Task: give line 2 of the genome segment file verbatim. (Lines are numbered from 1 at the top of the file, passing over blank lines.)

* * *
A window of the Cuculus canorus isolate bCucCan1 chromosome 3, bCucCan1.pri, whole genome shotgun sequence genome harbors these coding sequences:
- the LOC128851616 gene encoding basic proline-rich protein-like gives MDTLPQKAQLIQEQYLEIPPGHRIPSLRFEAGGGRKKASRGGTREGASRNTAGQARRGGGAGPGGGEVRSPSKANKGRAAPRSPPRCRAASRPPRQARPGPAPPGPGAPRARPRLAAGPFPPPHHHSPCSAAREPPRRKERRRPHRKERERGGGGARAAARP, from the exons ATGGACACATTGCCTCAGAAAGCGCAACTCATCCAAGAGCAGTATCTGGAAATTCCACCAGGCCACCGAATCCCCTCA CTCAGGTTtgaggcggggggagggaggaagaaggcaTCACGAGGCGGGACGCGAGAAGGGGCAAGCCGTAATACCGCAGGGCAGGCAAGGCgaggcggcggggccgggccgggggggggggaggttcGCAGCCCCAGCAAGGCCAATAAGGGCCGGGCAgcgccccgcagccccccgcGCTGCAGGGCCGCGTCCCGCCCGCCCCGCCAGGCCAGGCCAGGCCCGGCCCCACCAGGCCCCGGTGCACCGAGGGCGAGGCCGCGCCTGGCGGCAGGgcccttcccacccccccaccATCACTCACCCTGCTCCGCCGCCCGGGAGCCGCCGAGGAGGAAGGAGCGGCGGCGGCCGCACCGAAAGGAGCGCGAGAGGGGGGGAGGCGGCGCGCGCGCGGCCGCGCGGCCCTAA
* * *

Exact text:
- the LOC128851616 gene encoding basic proline-rich protein-like gives MDTLPQKAQLIQEQYLEIPPGHRIPSLRFEAGGGRKKASRGGTREGASRNTAGQARRGGGAGPGGGEVRSPSKANKGRAAPRSPPRCRAASRPPRQARPGPAPPGPGAPRARPRLAAGPFPPPHHHSPCSAAREPPRRKERRRPHRKERERGGGGARAAARP, from the exons ATGGACACATTGCCTCAGAAAGCGCAACTCATCCAAGAGCAGTATCTGGAAATTCCACCAGGCCACCGAATCCCCTCA CTCAGGTTtgaggcggggggagggaggaagaaggcaTCACGAGGCGGGACGCGAGAAGGGGCAAGCCGTAATACCGCAGGGCAGGCAAGGCgaggcggcggggccgggccgggggggggggaggttcGCAGCCCCAGCAAGGCCAATAAGGGCCGGGCAgcgccccgcagccccccgcGCTGCAGGGCCGCGTCCCGCCCGCCCCGCCAGGCCAGGCCAGGCCCGGCCCCACCAGGCCCCGGTGCACCGAGGGCGAGGCCGCGCCTGGCGGCAGGgcccttcccacccccccaccATCACTCACCCTGCTCCGCCGCCCGGGAGCCGCCGAGGAGGAAGGAGCGGCGGCGGCCGCACCGAAAGGAGCGCGAGAGGGGGGGAGGCGGCGCGCGCGCGGCCGCGCGGCCCTAA